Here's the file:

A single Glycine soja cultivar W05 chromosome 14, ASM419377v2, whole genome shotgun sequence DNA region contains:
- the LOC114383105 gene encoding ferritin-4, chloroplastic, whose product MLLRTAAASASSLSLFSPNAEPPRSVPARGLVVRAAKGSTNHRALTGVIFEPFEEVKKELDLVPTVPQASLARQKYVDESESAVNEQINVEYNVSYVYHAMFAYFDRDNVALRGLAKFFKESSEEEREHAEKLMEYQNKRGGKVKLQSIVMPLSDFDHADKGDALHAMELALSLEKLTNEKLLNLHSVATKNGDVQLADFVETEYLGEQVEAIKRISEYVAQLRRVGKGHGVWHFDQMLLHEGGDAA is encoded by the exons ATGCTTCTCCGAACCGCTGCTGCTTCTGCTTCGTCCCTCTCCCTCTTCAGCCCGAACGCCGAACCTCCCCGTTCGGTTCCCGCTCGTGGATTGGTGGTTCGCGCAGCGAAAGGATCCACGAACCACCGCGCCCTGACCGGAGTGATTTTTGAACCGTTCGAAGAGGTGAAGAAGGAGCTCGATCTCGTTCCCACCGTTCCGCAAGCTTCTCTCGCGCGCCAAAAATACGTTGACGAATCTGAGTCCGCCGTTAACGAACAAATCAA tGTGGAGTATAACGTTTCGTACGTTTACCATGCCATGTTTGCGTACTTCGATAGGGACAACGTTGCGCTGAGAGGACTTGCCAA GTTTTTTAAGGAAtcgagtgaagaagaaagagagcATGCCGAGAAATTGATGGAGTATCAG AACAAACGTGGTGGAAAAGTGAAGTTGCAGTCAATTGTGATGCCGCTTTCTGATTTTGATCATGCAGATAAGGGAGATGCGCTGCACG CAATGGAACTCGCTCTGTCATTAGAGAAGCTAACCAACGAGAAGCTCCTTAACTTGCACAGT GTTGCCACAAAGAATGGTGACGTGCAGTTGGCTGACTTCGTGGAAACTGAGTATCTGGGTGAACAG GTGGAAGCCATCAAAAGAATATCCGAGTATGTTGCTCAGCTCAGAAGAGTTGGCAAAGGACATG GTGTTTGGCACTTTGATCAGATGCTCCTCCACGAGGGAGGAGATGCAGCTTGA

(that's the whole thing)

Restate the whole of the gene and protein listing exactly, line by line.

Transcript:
A single Glycine soja cultivar W05 chromosome 14, ASM419377v2, whole genome shotgun sequence DNA region contains:
- the LOC114383105 gene encoding ferritin-4, chloroplastic, whose product MLLRTAAASASSLSLFSPNAEPPRSVPARGLVVRAAKGSTNHRALTGVIFEPFEEVKKELDLVPTVPQASLARQKYVDESESAVNEQINVEYNVSYVYHAMFAYFDRDNVALRGLAKFFKESSEEEREHAEKLMEYQNKRGGKVKLQSIVMPLSDFDHADKGDALHAMELALSLEKLTNEKLLNLHSVATKNGDVQLADFVETEYLGEQVEAIKRISEYVAQLRRVGKGHGVWHFDQMLLHEGGDAA is encoded by the exons ATGCTTCTCCGAACCGCTGCTGCTTCTGCTTCGTCCCTCTCCCTCTTCAGCCCGAACGCCGAACCTCCCCGTTCGGTTCCCGCTCGTGGATTGGTGGTTCGCGCAGCGAAAGGATCCACGAACCACCGCGCCCTGACCGGAGTGATTTTTGAACCGTTCGAAGAGGTGAAGAAGGAGCTCGATCTCGTTCCCACCGTTCCGCAAGCTTCTCTCGCGCGCCAAAAATACGTTGACGAATCTGAGTCCGCCGTTAACGAACAAATCAA tGTGGAGTATAACGTTTCGTACGTTTACCATGCCATGTTTGCGTACTTCGATAGGGACAACGTTGCGCTGAGAGGACTTGCCAA GTTTTTTAAGGAAtcgagtgaagaagaaagagagcATGCCGAGAAATTGATGGAGTATCAG AACAAACGTGGTGGAAAAGTGAAGTTGCAGTCAATTGTGATGCCGCTTTCTGATTTTGATCATGCAGATAAGGGAGATGCGCTGCACG CAATGGAACTCGCTCTGTCATTAGAGAAGCTAACCAACGAGAAGCTCCTTAACTTGCACAGT GTTGCCACAAAGAATGGTGACGTGCAGTTGGCTGACTTCGTGGAAACTGAGTATCTGGGTGAACAG GTGGAAGCCATCAAAAGAATATCCGAGTATGTTGCTCAGCTCAGAAGAGTTGGCAAAGGACATG GTGTTTGGCACTTTGATCAGATGCTCCTCCACGAGGGAGGAGATGCAGCTTGA